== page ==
Putting the brakes on enactive perception

Psyche 12 (1) (2006)
Alva Noë’s _Action in Perception _offers a provocative and vigorous defense of the thesis that vision is enactive: visual experience depends on dispositional motor responses. On this view, vision and action are inextricably bound. In this review, I argue against enactive perception. I raise objections to seven lines of evidence that appear in Noë’s book, and I indicate some reasons for thinking that vision can operate independently of motor responses. I conclude that the relationship between vision and action is causal, not constitutive. I then address three other contentious hypotheses in the book. Noë argues that visual states are not pictorial; he argues that all perception is conceptual; and he argues that the external world makes a constitutive contribution to experience. I am unpersuaded by these arguments, and I offer reasons to resist Noë’s conclusions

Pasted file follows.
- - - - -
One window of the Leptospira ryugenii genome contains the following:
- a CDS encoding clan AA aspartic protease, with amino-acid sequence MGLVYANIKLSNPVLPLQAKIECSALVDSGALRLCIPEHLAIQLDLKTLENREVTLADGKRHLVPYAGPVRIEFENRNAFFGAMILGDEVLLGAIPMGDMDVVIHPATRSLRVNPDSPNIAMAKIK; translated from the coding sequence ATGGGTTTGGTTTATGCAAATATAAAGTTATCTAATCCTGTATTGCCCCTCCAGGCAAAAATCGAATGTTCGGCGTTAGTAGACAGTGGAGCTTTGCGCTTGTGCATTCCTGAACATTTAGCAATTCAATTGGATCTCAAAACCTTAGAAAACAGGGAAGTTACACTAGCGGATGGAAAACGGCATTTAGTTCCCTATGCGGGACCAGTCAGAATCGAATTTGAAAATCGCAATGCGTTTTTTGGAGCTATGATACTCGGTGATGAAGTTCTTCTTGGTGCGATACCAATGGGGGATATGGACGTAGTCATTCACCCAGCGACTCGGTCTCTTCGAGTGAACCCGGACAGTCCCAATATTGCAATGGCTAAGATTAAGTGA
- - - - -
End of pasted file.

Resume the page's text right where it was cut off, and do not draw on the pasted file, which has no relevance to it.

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Timothy Lane (2012). Toward an Explanatory Framework for Mental Ownership. Phenomenology and the Cognitive Sciences 11 (2):251-286.
Dave Ward (2015). Achieving Transparency: An Argument For Enactivism. Philosophy and Phenomenological Research 91 (2).

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